In many films, it is quite common to see an African American belittled to act as a thief, serial killer, gang member, and etc. Many stereotypes are stemmed from this type of imagery. However, this article discusses how the use of African Americans shed in good light, fought these clichés. Spike Lee says, “If one black film-maker messes up, the rest of us will be made to feel it.”. The caution was justified. Fast forward 25 years or so, and we’re faced with a situation where, for the second year running, not a single actor of colour received an Oscar nomination; where African-Americans are still complaining of under-representation within film and television – when they’re not taking to the streets to remind the country that their lives matter. Did someone mess up?”. The 90’s was an amazing year for black cinema. We had successfully created a breakthrough and African Americans were finally able to be perpetuated in a non-stereotypical way.
Recently, a sudden attraction to “exotic” women has become a toxic trend. However, this type of fetish has been common amongst black women for many years. This fetish belittles women of color to their physical attributes and beauty and this article goes in depth describing the way this odd fetish could be used in regards to white men and black women. “With that in mind, the same could be said in regard to white men and black women, that they are only interested in them because of sexual stereotypes associated with exoticness—that black women are jaded by the idea of white. So, do white men who date black women have a “black fetish?” Or do they just appreciate blackness the same way it is possible for them to appreciate women of the Orient?”. Not only does this fetish perpetuate stereotypes, but the perception of beauty becomes jaded.
The topic of this article is the use of derogatory words and the clear double standard when it is used against African Americans. Spike Lee (an African American film director) was accused of portraying a stereotypical image of Italian-Americans. He defends this subject matter by calling the criticism he received a double standard. Many of the Italian-American directors he has witnessed, have actually used racial slurs and stereotypical images of African Americans also. “During his speech, Lee read racist quotations from movies made by Italian-American directors, such as "The Godfather," "Goodfellas" and "Casino" — many which used the N-word. These films, Lee said, portrayed stereotypes or used racial slurs against African-Americans. "In no way am I saying these directors are racist," Lee said, referring to a group that includes Martin Scorsese and Francis Ford Coppola. "All of these are great films — except for one or two. And for the most part, these scenes describe actions between Italian-Americans and African-Americans, and they're not considered stereotypical images. Why the disconnect?" Lee also continues to ask why there is a different set of standards and why it was acceptable for these Italian-American directors to portray race in America while he is criticized for doing so.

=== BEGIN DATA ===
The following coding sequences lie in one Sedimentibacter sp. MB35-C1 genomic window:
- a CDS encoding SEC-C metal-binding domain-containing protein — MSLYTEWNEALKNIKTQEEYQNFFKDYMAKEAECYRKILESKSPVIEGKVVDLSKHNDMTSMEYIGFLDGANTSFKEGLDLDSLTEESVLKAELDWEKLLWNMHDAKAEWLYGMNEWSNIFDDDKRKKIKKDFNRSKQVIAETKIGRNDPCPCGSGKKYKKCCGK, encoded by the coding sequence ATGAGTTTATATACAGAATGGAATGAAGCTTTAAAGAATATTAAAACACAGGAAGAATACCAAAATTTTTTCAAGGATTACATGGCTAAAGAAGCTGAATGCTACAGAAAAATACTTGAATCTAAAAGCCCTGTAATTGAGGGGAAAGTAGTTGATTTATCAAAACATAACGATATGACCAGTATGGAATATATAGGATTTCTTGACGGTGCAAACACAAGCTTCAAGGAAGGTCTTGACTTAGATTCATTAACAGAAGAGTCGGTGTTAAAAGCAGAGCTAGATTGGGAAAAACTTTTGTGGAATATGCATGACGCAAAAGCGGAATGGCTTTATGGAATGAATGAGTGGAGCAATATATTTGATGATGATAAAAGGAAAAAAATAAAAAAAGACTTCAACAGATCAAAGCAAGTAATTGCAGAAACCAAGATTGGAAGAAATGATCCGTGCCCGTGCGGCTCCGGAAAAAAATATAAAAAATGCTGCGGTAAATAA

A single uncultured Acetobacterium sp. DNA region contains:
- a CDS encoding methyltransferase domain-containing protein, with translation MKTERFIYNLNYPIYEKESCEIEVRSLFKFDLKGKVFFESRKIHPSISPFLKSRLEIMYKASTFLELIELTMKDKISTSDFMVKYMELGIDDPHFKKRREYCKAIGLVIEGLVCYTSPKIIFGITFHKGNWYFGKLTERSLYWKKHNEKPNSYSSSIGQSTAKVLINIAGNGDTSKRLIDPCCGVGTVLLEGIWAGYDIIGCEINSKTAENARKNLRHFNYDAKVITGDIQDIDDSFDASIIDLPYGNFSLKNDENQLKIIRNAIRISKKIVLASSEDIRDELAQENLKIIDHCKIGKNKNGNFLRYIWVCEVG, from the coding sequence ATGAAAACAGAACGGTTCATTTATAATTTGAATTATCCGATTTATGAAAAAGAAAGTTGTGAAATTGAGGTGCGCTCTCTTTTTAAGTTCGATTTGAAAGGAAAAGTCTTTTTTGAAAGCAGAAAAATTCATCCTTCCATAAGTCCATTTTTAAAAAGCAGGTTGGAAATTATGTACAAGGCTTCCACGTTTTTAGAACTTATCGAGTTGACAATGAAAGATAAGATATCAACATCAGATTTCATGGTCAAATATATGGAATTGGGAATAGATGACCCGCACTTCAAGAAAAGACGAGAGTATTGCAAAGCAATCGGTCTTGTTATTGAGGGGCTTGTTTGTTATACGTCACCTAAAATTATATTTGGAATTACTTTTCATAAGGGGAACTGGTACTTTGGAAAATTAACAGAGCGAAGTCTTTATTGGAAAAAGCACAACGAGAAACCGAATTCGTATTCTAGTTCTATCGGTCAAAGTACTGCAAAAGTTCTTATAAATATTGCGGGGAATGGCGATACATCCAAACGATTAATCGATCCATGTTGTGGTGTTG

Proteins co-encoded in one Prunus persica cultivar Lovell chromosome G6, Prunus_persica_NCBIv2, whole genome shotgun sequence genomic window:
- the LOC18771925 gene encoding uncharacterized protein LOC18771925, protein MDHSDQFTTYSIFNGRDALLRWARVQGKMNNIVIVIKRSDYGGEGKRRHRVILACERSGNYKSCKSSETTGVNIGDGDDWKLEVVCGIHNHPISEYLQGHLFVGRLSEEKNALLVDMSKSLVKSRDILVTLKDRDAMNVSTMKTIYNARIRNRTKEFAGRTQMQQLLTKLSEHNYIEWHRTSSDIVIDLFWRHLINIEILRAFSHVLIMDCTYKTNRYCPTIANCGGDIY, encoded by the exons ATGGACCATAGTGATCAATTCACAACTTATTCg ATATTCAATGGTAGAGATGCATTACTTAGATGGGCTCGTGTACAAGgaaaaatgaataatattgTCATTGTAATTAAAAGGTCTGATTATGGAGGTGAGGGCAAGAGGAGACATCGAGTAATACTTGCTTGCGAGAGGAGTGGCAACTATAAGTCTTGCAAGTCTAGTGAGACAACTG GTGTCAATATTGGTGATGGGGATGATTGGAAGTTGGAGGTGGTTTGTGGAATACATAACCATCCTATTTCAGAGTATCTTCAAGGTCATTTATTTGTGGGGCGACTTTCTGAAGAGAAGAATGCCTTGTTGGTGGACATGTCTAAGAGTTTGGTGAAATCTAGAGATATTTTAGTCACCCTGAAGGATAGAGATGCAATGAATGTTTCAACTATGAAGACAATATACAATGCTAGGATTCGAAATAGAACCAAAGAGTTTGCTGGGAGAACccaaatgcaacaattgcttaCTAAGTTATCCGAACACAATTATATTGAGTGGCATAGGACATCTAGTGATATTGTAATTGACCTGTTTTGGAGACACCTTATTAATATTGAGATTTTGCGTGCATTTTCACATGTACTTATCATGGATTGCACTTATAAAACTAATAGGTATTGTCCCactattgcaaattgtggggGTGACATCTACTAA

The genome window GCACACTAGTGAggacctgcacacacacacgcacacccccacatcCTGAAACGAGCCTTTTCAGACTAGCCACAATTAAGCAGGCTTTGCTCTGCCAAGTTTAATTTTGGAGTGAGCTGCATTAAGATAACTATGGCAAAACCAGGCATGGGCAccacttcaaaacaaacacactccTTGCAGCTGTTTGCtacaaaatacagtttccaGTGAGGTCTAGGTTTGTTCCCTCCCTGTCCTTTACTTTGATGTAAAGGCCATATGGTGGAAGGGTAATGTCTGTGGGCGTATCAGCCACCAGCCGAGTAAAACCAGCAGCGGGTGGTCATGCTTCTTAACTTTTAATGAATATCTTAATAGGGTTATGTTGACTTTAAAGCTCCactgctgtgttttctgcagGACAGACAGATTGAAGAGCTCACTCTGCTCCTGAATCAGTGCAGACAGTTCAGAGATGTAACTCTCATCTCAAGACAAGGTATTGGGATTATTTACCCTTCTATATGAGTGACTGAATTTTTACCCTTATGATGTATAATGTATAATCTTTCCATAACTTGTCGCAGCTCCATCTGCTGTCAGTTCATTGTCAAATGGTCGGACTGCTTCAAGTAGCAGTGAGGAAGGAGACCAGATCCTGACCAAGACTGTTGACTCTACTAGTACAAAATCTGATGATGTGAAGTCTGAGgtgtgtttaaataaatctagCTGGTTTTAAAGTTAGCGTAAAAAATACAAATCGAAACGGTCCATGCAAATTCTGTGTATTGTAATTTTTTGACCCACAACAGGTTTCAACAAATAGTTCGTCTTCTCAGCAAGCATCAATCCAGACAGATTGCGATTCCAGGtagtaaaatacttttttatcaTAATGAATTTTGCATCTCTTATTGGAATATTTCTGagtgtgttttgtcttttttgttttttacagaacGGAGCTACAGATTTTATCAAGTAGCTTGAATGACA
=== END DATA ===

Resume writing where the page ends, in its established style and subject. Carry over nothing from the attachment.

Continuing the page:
Cultural appropriation continues to be a concern because the exploitation has very negative impacts, including stereotypes. “Cultural appropriation is an entirely different matter. It has little to do with one’s exposure to and familiarity with different cultures. Instead, cultural appropriation typically involves members of a dominant group exploiting the culture of less privileged groups — often with little understanding of the latter’s history, experience and traditions.” The “borrowing” of culture is a problem because minorities are robbed and stripped of the credit they deserve.
This article addresses what cultural appropriation truly is. The author pulls up an example of cultural appropriation and the looting of African artifacts dating back to the colonial period. As African American culture is commonly appropriated, the article writer uses the theft of the Benin Bronzes that occurred in the Republic of Benin in Africa. A line is crossed and in most cases ‘cultural borrowing’ can turn exploitative and turn into cultural appropriation. “Accusations of cultural appropriation raise important and complex questions about the nature of culture. The reality of human experience is that borrowing and cultural mixture are widespread. This is evident in language, religion, agriculture, folklore, food and other cultural elements.” Understanding the impacts appropriation can have on minorities can change the way they are viewed.